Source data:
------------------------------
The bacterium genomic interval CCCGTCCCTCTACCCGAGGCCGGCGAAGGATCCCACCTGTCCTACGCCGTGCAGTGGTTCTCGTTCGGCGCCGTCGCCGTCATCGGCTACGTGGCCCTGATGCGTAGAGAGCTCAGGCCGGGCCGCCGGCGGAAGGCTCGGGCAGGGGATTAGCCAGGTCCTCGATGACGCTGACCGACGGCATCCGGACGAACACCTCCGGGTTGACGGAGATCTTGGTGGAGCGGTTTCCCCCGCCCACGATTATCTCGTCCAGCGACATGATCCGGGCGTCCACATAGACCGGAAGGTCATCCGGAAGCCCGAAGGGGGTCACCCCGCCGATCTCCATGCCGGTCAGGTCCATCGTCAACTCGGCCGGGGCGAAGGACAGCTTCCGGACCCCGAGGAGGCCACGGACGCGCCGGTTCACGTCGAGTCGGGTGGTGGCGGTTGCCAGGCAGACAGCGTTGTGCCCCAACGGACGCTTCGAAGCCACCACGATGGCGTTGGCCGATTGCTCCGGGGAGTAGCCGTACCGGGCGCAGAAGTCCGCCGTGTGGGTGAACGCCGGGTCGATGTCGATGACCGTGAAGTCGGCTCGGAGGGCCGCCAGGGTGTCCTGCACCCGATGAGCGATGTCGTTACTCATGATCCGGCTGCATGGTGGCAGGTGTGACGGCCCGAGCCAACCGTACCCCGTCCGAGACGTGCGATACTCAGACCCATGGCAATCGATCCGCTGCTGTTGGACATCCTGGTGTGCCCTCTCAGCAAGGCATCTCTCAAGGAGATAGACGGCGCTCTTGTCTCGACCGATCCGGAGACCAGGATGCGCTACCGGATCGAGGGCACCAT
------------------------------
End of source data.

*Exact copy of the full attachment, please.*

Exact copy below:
The bacterium genomic interval CCCGTCCCTCTACCCGAGGCCGGCGAAGGATCCCACCTGTCCTACGCCGTGCAGTGGTTCTCGTTCGGCGCCGTCGCCGTCATCGGCTACGTGGCCCTGATGCGTAGAGAGCTCAGGCCGGGCCGCCGGCGGAAGGCTCGGGCAGGGGATTAGCCAGGTCCTCGATGACGCTGACCGACGGCATCCGGACGAACACCTCCGGGTTGACGGAGATCTTGGTGGAGCGGTTTCCCCCGCCCACGATTATCTCGTCCAGCGACATGATCCGGGCGTCCACATAGACCGGAAGGTCATCCGGAAGCCCGAAGGGGGTCACCCCGCCGATCTCCATGCCGGTCAGGTCCATCGTCAACTCGGCCGGGGCGAAGGACAGCTTCCGGACCCCGAGGAGGCCACGGACGCGCCGGTTCACGTCGAGTCGGGTGGTGGCGGTTGCCAGGCAGACAGCGTTGTGCCCCAACGGACGCTTCGAAGCCACCACGATGGCGTTGGCCGATTGCTCCGGGGAGTAGCCGTACCGGGCGCAGAAGTCCGCCGTGTGGGTGAACGCCGGGTCGATGTCGATGACCGTGAAGTCGGCTCGGAGGGCCGCCAGGGTGTCCTGCACCCGATGAGCGATGTCGTTACTCATGATCCGGCTGCATGGTGGCAGGTGTGACGGCCCGAGCCAACCGTACCCCGTCCGAGACGTGCGATACTCAGACCCATGGCAATCGATCCGCTGCTGTTGGACATCCTGGTGTGCCCTCTCAGCAAGGCATCTCTCAAGGAGATAGACGGCGCTCTTGTCTCGACCGATCCGGAGACCAGGATGCGCTACCGGATCGAGGGCACCAT